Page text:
The Educational Attainment of Immigrants: Trends and Implications
AbstractThis paper uses the 1970, 1980, and 1990 U.S. Censuses to study trends in educational attainment of immigrants relative to natives. Immigrants have become relatively less highly educated, but have become more highly educated in an absolute sense. The effects of changes in relative educational attainment between immigrants and natives on earnings are studied. Educational differences are found to explain more than half the observed wage gap between the two groups. The paper also allows for non-linearities in returns to education. Sheepskin effects influence earnings in different ways for natives and immigrants. Differences in returns to pre- and post-migration education also appear. The paper also finds evidence that immigrants crowd natives out of education, although the effects are stronger in secondary than in postsecondary education.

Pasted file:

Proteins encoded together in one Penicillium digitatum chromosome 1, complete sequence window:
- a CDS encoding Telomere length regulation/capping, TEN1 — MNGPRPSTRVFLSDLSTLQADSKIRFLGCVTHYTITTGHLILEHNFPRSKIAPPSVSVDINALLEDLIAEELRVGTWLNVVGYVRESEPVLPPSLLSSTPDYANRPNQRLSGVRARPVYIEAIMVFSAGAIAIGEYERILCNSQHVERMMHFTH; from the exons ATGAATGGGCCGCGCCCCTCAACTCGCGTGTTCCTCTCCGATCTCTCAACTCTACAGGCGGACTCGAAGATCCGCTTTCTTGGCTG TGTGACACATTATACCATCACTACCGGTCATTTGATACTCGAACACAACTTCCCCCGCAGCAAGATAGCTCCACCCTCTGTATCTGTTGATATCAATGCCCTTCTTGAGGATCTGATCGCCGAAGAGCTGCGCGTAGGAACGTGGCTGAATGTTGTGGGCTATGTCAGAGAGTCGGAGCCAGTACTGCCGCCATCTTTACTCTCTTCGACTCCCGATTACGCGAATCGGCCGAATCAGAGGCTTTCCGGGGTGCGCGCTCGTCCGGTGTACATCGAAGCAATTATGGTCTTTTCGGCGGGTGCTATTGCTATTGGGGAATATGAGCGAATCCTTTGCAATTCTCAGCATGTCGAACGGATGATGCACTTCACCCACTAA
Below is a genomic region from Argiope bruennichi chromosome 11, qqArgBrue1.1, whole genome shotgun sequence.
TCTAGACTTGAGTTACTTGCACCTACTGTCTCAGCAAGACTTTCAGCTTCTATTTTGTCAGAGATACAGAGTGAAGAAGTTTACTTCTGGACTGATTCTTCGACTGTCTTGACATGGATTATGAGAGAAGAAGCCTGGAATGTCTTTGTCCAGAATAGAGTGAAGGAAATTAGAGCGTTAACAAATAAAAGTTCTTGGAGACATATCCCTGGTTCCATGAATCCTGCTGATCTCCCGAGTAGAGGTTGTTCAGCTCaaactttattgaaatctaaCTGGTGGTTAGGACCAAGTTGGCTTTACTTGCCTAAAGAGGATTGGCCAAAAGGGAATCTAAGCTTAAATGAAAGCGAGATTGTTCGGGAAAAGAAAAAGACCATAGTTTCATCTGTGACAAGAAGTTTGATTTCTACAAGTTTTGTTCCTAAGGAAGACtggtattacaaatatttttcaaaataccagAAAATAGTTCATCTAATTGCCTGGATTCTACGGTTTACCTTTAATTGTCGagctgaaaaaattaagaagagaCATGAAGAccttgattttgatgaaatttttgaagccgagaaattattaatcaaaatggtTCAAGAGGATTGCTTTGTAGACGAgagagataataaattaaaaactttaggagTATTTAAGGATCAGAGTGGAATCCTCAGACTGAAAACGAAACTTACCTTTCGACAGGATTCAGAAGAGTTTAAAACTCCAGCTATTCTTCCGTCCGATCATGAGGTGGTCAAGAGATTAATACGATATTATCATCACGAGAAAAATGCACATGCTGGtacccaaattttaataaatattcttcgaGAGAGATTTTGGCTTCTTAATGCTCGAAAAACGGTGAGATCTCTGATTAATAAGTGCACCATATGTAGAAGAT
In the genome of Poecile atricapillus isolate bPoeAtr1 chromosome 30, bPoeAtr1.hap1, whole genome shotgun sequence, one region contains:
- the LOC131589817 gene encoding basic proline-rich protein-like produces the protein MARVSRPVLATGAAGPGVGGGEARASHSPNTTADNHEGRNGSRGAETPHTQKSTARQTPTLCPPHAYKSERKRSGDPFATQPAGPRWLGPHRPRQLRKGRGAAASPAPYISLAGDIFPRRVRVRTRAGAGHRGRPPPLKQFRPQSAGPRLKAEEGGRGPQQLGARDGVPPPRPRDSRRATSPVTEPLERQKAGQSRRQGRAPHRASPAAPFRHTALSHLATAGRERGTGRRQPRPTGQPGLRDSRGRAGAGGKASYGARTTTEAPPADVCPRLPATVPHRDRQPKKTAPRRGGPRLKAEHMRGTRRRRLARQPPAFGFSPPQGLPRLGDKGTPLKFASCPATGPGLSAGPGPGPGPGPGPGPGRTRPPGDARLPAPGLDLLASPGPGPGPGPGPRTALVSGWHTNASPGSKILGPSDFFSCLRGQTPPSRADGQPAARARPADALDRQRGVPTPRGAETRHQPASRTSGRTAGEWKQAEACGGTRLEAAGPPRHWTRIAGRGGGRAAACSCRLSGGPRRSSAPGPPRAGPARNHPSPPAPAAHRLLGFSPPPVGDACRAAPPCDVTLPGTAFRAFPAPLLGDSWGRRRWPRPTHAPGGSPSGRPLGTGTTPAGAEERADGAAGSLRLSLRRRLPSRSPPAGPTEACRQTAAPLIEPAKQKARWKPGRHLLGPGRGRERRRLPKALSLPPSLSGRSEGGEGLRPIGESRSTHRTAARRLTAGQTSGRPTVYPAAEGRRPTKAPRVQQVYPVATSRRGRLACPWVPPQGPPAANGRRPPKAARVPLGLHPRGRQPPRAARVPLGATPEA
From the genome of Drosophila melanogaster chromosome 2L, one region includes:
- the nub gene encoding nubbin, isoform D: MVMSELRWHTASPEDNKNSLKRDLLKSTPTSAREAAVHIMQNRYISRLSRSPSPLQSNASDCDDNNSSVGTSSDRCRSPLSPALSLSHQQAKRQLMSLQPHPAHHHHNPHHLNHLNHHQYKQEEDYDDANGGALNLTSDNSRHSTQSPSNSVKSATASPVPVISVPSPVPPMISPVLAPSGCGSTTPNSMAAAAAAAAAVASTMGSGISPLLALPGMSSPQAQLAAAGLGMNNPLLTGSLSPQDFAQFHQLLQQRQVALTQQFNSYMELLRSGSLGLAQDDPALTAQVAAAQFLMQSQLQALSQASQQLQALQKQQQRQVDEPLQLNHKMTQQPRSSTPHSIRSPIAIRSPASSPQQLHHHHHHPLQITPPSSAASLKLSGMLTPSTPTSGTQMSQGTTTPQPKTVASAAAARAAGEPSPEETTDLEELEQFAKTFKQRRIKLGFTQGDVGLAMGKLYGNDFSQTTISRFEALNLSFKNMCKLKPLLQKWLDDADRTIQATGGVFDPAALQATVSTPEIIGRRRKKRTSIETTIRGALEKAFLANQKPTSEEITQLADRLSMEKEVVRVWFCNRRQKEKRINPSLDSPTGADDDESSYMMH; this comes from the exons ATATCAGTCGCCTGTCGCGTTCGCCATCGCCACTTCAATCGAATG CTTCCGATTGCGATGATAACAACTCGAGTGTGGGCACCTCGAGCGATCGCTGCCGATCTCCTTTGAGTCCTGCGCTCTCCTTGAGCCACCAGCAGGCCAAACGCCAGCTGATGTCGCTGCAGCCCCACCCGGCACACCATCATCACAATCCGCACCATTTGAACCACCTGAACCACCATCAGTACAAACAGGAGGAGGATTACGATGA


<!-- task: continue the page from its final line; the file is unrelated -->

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Bibliographic InfoPaper provided by National Bureau of Economic Research, Inc in its series NBER Working Papers with number 6757.
Date of creation: Oct 1998
Date of revision:
Publication status: published as Julian R. Betts, Magnus Lofstrom. "The Educational Attainment of Immigrants: Trends and Implications," in George J. Borjas, editor, "Issues in the Economics of Immigration" University of Chicago Press (2000)
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Other versions of this item:
- Julian R. Betts & Magnus Lofstrom, 2000. "The Educational Attainment of Immigrants: Trends and Implications," NBER Chapters, in: Issues in the Economics of Immigration, pages 51-116 National Bureau of Economic Research, Inc.
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NBER Working Papers
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NBER Working Papers
5837, National Bureau of Economic Research, Inc.
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